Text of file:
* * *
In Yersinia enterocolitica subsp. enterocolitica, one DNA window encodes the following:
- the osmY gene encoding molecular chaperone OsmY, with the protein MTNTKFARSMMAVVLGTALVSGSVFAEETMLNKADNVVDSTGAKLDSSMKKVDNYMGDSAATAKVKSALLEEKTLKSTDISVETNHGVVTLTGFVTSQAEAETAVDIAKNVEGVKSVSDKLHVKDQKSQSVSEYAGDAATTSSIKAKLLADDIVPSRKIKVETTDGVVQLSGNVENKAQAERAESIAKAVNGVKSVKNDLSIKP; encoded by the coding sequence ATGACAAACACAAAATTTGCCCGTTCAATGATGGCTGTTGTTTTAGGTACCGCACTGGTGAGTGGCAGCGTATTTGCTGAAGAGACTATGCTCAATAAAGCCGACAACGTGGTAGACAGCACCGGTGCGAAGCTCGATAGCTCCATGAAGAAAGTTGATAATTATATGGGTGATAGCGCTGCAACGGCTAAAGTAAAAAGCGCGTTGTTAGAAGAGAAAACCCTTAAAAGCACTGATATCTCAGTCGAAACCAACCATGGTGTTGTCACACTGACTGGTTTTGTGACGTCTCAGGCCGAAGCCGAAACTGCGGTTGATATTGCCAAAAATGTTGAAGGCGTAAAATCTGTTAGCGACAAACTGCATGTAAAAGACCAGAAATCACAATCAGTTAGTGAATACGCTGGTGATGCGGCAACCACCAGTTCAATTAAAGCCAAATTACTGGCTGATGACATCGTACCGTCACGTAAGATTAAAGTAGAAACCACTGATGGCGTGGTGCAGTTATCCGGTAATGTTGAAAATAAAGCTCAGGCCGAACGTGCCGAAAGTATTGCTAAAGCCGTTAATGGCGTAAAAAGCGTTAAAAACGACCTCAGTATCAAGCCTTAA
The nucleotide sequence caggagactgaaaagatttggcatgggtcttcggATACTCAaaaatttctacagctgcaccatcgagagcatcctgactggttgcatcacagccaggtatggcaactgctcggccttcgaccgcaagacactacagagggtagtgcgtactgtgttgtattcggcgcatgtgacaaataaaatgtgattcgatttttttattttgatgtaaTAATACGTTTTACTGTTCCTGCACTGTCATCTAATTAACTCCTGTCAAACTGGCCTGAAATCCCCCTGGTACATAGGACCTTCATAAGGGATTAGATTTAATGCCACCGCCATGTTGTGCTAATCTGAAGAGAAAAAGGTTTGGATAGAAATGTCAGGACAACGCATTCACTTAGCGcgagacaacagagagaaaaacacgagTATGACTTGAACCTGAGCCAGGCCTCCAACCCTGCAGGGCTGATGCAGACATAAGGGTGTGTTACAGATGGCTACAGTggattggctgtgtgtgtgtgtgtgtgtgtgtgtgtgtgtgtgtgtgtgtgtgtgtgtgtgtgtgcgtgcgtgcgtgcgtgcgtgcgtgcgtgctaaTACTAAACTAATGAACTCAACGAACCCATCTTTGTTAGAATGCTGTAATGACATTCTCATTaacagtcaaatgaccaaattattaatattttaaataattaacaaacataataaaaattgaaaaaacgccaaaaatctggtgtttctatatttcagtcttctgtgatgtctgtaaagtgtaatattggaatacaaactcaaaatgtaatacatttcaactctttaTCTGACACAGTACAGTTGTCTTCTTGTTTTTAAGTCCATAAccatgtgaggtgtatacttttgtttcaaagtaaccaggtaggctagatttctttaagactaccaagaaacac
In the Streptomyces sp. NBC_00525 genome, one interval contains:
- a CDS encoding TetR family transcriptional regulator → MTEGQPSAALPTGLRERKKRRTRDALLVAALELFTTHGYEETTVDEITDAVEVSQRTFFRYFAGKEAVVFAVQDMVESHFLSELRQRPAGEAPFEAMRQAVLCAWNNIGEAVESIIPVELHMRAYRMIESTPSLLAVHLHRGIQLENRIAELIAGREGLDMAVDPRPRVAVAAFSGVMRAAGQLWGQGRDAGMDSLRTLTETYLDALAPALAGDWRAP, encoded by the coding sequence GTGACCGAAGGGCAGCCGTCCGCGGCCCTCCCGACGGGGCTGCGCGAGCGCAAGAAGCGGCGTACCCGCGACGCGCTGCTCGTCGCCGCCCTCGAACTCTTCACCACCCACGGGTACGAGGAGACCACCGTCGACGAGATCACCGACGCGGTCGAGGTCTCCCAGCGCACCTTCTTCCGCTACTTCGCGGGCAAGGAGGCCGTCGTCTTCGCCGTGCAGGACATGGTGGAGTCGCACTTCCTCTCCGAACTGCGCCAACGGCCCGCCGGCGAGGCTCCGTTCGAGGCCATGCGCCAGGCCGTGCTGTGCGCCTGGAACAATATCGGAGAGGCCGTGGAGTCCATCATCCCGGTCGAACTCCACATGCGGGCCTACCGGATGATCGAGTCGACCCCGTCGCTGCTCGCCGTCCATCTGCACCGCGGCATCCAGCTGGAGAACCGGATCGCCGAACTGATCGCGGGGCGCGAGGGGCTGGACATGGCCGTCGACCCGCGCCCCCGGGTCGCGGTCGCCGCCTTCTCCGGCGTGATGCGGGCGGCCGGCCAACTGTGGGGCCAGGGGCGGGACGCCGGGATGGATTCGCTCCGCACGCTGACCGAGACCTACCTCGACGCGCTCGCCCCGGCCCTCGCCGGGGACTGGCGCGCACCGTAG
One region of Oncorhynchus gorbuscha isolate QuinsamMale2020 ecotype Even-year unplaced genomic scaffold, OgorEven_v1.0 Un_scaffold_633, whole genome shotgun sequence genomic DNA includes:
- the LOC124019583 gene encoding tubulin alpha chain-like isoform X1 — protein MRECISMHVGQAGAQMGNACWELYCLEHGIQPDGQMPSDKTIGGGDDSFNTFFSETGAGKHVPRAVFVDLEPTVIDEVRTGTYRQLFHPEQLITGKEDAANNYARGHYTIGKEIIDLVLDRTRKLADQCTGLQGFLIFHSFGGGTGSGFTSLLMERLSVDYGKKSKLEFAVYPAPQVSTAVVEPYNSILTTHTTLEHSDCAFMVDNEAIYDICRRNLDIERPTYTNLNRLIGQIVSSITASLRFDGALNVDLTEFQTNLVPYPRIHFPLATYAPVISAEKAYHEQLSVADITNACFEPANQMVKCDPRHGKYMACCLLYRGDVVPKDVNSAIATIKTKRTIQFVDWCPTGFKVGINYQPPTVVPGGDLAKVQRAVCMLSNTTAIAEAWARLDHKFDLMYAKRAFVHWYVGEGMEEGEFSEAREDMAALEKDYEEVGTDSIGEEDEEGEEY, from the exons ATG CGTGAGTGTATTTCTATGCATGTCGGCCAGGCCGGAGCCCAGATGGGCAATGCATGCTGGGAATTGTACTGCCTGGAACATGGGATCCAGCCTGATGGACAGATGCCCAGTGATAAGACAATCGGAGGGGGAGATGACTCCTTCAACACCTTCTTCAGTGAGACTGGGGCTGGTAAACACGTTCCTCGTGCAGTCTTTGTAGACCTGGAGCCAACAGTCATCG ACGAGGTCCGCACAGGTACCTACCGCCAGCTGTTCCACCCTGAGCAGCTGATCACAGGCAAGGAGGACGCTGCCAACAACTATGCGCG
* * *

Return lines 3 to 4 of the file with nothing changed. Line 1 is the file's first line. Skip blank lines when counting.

The nucleotide sequence caggagactgaaaagatttggcatgggtcttcggATACTCAaaaatttctacagctgcaccatcgagagcatcctgactggttgcatcacagccaggtatggcaactgctcggccttcgaccgcaagacactacagagggtagtgcgtactgtgttgtattcggcgcatgtgacaaataaaatgtgattcgatttttttattttgatgtaaTAATACGTTTTACTGTTCCTGCACTGTCATCTAATTAACTCCTGTCAAACTGGCCTGAAATCCCCCTGGTACATAGGACCTTCATAAGGGATTAGATTTAATGCCACCGCCATGTTGTGCTAATCTGAAGAGAAAAAGGTTTGGATAGAAATGTCAGGACAACGCATTCACTTAGCGcgagacaacagagagaaaaacacgagTATGACTTGAACCTGAGCCAGGCCTCCAACCCTGCAGGGCTGATGCAGACATAAGGGTGTGTTACAGATGGCTACAGTggattggctgtgtgtgtgtgtgtgtgtgtgtgtgtgtgtgtgtgtgtgtgtgtgtgtgtgtgtgcgtgcgtgcgtgcgtgcgtgcgtgcgtgctaaTACTAAACTAATGAACTCAACGAACCCATCTTTGTTAGAATGCTGTAATGACATTCTCATTaacagtcaaatgaccaaattattaatattttaaataattaacaaacataataaaaattgaaaaaacgccaaaaatctggtgtttctatatttcagtcttctgtgatgtctgtaaagtgtaatattggaatacaaactcaaaatgtaatacatttcaactctttaTCTGACACAGTACAGTTGTCTTCTTGTTTTTAAGTCCATAAccatgtgaggtgtatacttttgtttcaaagtaaccaggtaggctagatttctttaagactaccaagaaacac
In the Streptomyces sp. NBC_00525 genome, one interval contains: